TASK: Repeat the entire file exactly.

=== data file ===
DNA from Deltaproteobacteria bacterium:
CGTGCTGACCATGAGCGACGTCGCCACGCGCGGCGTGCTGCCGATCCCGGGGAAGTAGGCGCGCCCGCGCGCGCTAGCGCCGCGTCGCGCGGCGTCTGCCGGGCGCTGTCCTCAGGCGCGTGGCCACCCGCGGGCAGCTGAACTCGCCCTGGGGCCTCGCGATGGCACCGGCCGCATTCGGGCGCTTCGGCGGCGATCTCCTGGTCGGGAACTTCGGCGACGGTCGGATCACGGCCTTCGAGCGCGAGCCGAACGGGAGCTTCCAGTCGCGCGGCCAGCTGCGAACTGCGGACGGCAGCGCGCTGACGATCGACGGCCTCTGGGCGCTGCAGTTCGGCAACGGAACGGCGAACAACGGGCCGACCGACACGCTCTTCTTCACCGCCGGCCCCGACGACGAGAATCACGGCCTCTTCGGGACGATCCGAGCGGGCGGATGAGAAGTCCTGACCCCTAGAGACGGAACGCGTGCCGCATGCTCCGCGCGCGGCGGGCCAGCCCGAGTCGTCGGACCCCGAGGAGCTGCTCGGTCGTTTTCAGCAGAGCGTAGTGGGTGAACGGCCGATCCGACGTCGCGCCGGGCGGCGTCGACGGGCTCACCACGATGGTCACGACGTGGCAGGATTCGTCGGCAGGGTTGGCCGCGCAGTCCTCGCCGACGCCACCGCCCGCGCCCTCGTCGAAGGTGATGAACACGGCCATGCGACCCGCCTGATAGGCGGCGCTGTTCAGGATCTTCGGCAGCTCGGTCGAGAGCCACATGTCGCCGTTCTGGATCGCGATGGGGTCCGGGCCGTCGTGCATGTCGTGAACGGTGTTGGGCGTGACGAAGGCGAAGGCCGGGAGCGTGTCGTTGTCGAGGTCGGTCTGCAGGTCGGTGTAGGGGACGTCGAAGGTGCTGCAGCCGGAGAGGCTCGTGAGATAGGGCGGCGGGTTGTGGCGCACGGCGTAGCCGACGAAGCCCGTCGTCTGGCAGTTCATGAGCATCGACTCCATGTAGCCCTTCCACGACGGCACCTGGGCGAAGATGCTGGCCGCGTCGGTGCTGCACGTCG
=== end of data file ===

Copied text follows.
DNA from Deltaproteobacteria bacterium:
CGTGCTGACCATGAGCGACGTCGCCACGCGCGGCGTGCTGCCGATCCCGGGGAAGTAGGCGCGCCCGCGCGCGCTAGCGCCGCGTCGCGCGGCGTCTGCCGGGCGCTGTCCTCAGGCGCGTGGCCACCCGCGGGCAGCTGAACTCGCCCTGGGGCCTCGCGATGGCACCGGCCGCATTCGGGCGCTTCGGCGGCGATCTCCTGGTCGGGAACTTCGGCGACGGTCGGATCACGGCCTTCGAGCGCGAGCCGAACGGGAGCTTCCAGTCGCGCGGCCAGCTGCGAACTGCGGACGGCAGCGCGCTGACGATCGACGGCCTCTGGGCGCTGCAGTTCGGCAACGGAACGGCGAACAACGGGCCGACCGACACGCTCTTCTTCACCGCCGGCCCCGACGACGAGAATCACGGCCTCTTCGGGACGATCCGAGCGGGCGGATGAGAAGTCCTGACCCCTAGAGACGGAACGCGTGCCGCATGCTCCGCGCGCGGCGGGCCAGCCCGAGTCGTCGGACCCCGAGGAGCTGCTCGGTCGTTTTCAGCAGAGCGTAGTGGGTGAACGGCCGATCCGACGTCGCGCCGGGCGGCGTCGACGGGCTCACCACGATGGTCACGACGTGGCAGGATTCGTCGGCAGGGTTGGCCGCGCAGTCCTCGCCGACGCCACCGCCCGCGCCCTCGTCGAAGGTGATGAACACGGCCATGCGACCCGCCTGATAGGCGGCGCTGTTCAGGATCTTCGGCAGCTCGGTCGAGAGCCACATGTCGCCGTTCTGGATCGCGATGGGGTCCGGGCCGTCGTGCATGTCGTGAACGGTGTTGGGCGTGACGAAGGCGAAGGCCGGGAGCGTGTCGTTGTCGAGGTCGGTCTGCAGGTCGGTGTAGGGGACGTCGAAGGTGCTGCAGCCGGAGAGGCTCGTGAGATAGGGCGGCGGGTTGTGGCGCACGGCGTAGCCGACGAAGCCCGTCGTCTGGCAGTTCATGAGCATCGACTCCATGTAGCCCTTCCACGACGGCACCTGGGCGAAGATGCTGGCCGCGTCGGTGCTGCACGTCG